If you spend enough time listening to a narrow band of music, you will eventually hear everything. Not literally, of course, but you will hear so much music that fits into the same small box of cliches that nothing short of a revolution will be able to catch you off-guard anymore. You can't be surprised by what you hear, nor can you be overwhelmed by what might have, at a different time, been music that would have helped you define yourself. And so it is with any record that crosses my desk these days that isn't concerned with the latest trend. Traditional metal is, by its very definition, a throwback to the past, but I've noticed the feeling lately that no matter how well done the trope is, I'm failed to be moved by what I hear. It's so familiar, and so linked to memories and feelings of other music I've lived so long with, that it enters my consciousness already in the hole.
Sacred Steel isn't like every other traditional metal band currently out there. They are a heavier, more modern band than most who fit the description. This fact is established quickly by “Storm Of Fire 1916”, a quasi-thrasher with harsher vocals punctuating the attack, updating the sound a bit, but dulling some of the best selling points traditional metal has to offer. Throughout the who thing, you wait for the song to break open and take off, for the vocals to soar above the riffs and turn into a hymn to the almighty music gods, but it never comes.
“No God / No Religion” is a bit closer to expectations, twisting through thrashy riffs and a catchier chorus, a really good example of the potential Sacred Steel has of overcoming their limitations. They don't manage to keep the momentum going, however, as the overlong “When The Siren Calls” is all guitar harmonies and galloping, without much of a song holding the pieces together.
The biggest problem I have with “The Bloodshed Summoning” is the vocal performance of Gerrit P. Muntz. Plenty of singers have done great work with limited range, but he is not one of them. Rather than find what his voice is capable of and writing to maximize that talent, he spends the majority of the album either rasping an irritating bark, or stretching his voice to places it's not physically able to go. The high notes he reaches for in “The Darkness Of Angels” are as painful as outsiders find King Diamond, but without the inherent cheese factor he always brought to the table. Between the limited melodic lines he comes up with, and the delivery itself, he rarely elevates the songs above what they would be as instrumentals.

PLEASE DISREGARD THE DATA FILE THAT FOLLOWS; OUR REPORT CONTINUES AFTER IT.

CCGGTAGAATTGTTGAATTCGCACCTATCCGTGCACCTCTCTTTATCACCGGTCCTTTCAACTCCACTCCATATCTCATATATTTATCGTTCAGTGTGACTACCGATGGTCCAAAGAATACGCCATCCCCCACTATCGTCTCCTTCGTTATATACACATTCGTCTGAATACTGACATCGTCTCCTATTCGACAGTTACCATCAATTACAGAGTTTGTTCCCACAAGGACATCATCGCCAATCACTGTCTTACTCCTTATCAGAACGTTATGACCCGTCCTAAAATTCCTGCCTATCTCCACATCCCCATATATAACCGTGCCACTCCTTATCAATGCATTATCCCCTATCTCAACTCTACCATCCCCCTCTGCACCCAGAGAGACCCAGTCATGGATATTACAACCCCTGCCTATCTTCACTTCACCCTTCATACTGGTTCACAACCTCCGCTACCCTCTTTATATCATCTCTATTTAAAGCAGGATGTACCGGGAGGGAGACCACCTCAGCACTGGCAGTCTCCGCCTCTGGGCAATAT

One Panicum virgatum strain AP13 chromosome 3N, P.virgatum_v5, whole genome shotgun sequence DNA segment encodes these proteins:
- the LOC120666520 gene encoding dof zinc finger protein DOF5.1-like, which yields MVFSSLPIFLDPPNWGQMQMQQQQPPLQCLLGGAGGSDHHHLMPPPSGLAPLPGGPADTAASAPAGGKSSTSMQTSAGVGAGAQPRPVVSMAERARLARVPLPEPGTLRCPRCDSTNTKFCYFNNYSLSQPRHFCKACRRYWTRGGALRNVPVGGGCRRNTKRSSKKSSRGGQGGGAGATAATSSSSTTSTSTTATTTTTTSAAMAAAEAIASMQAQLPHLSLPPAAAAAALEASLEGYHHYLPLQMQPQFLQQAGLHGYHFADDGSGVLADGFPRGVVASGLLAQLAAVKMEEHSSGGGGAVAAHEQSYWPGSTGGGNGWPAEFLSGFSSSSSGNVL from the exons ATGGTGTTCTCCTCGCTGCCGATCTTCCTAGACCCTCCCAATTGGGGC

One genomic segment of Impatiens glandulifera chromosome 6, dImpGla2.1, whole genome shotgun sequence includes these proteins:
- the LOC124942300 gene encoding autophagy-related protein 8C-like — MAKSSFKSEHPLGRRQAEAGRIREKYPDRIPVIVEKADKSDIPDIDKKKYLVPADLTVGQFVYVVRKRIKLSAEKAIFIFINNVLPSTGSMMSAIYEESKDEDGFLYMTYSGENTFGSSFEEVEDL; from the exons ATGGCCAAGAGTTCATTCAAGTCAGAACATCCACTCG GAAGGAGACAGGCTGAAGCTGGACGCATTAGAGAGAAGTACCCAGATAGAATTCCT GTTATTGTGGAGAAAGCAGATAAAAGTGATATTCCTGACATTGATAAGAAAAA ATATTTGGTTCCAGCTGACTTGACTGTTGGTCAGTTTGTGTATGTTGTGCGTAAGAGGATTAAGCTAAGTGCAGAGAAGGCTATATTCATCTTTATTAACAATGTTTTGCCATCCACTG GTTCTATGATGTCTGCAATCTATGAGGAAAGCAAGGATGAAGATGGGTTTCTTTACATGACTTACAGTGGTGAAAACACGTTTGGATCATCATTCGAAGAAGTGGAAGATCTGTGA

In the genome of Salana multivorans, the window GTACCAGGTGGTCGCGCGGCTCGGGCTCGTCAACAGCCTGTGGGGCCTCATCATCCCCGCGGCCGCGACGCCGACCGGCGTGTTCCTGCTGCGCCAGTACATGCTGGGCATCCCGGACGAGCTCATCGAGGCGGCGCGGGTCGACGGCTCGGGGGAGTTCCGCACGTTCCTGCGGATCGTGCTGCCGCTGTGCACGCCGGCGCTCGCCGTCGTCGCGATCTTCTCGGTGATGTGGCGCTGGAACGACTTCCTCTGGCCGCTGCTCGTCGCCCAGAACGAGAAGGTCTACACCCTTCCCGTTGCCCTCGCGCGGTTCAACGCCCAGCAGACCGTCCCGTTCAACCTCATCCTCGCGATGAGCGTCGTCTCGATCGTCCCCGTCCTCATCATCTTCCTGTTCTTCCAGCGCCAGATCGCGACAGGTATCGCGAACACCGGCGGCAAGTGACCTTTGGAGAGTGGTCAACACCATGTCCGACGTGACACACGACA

Jens Sonnenberg and Jonas Khalil try their best to fill the album with riffs, but their approach is more pastiche than inspired. Everything on the record could have been lifted from older releases, and few riffs contain the simple magic that made Tony Iommi and James Hetfield into legends. They try the same tricks, but their riffs aren't earworms in the same manner, nor does their shrill tone help to make them appealing.
By and large, “The Bloodshed Summoning” is one of those records that is a victim of evolution. This would have been groundbreaking stuff if it had been released in 1985, but all these years later, we expect so much more of even the most bare-bones of heavy metal. Being fast and heavy is no longer enough on its own to merit attention. Bands need to either bring a dose of innovation, or an expert sense of songwriting to burn off the fog of remembrance. Sacred Steel has neither to offer, so no matter how much effort is put into the music, I don't hear enough in it to want to come back and listen again and again. The riffs aren't sharp enough to amaze the guitar player in me, and the vocals aren't melodic enough to strike the singer in me, which leaves the album in limbo. It's not bad, but it doesn't do anything particularly well. It is, for lack of a better analogy, a utility infielder. We all know where they end up: on the bench.